Agree? Disagree? Post a comment here or for more information contact Michael Holton at

Center for Rural Affairs
Values. Worth. Action.

Tuesday, August 23, 2005

Estate Tax Not a Burden to Farmers

New Study Shows Estate Tax Not a Burden to American Farmers

Only a very few farms would face the estate tax, according to a study of IRS data performed by the Congressional Budget Office.

A new report by the Congressional Budget office (CBO) dispels the notion that the estate tax is a burden to the nation’s farms, forcing them to sell their farms to pay the tax. In fact, exceedingly few farms will face the tax under the new exemption levels established by law in 2001.

The study, “Effects of the Federal Estate Tax on Farms and Small Businesses” was published in July. Analysts used tax returns from 1999 and 2000 to examine the effects of freezing the exemption level at $1.5 million, $2.0 million, or $3.5 million.

They found that under the $1.5 million exemption level – the current level – only 300 farm estates nationwide would have owed any estate tax in 2000. At the $2 million exemption level scheduled to take effect in 2006, only 123 farm estates would have owed estate taxes. The number dropped to 65 taxable farm estates in 2000 under the 2009 exemption level of $3.5 million.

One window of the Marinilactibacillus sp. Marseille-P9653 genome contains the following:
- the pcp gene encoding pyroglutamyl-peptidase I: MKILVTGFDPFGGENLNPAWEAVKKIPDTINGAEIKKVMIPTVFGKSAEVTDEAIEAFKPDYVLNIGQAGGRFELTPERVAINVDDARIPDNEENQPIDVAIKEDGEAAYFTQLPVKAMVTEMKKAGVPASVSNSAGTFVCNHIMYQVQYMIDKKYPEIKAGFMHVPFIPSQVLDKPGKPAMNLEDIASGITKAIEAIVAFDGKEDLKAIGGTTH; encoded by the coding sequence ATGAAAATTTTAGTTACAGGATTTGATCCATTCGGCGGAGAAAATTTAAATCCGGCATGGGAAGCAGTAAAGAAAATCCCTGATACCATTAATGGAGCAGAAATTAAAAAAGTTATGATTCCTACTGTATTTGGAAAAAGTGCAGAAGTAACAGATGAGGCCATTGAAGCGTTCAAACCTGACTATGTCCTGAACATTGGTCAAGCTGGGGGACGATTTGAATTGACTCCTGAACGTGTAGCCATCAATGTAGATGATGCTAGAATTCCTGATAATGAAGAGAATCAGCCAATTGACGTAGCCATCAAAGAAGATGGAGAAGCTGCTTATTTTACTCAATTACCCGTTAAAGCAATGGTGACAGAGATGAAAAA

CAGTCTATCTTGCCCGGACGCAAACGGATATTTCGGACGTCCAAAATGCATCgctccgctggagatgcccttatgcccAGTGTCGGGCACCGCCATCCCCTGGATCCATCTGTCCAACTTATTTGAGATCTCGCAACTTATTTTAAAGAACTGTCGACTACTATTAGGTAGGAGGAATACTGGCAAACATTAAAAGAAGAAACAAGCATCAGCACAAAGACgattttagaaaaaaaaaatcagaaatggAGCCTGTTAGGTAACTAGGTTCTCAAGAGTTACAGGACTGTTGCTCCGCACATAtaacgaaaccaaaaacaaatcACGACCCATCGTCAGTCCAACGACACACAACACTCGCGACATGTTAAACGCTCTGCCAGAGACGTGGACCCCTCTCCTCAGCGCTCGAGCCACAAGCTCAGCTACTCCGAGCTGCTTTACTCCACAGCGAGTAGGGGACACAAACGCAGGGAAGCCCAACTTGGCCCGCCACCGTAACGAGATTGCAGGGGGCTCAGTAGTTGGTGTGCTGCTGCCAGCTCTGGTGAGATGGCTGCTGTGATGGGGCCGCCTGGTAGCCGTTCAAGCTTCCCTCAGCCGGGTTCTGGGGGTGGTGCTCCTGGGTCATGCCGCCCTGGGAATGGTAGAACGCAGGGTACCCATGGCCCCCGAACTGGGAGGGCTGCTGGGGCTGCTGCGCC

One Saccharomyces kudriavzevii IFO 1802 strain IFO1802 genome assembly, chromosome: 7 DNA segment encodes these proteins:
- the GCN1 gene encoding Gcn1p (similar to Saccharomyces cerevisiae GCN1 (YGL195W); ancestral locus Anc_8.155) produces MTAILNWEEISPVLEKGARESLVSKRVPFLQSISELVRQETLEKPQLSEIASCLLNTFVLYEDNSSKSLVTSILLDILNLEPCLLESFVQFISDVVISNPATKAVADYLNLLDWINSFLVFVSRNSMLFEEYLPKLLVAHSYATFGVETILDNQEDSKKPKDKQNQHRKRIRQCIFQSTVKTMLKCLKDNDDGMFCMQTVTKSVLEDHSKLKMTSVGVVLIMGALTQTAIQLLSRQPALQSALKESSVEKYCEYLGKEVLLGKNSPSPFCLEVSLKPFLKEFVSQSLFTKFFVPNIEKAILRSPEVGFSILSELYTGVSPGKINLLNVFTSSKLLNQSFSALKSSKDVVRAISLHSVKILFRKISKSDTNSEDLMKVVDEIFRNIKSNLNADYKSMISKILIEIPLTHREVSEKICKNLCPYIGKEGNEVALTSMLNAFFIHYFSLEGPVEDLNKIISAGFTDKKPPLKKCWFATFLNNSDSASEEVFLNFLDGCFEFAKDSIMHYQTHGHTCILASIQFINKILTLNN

Not only were few farms effected by the estate tax, those that were generally had enough liquid assets in 2000 to pay the tax without selling the farm. At a $2 million exemption, only 15 farm estates would have owed more in taxes than they could cover through their liquid assets. At a $3.5 million exemption, 13 farms would have faced that situation.

CBO cautions that it may have overstated the number of farm estates with liquidity constraints because certain assets held in trusts, like life insurance, were not used to calculate available assets. Estates with liquidity problems would also have had other options for paying the estate tax, such as spreading their payments out over 14 years. These would have allowed them to pay the tax without having to sell off farm assets.

For the purposes of their study, the CBO analysts defined a farm estate as one where the primary occupation of the decedent was farmer or farm worker. You can view the study on the Congressional Budget Office website,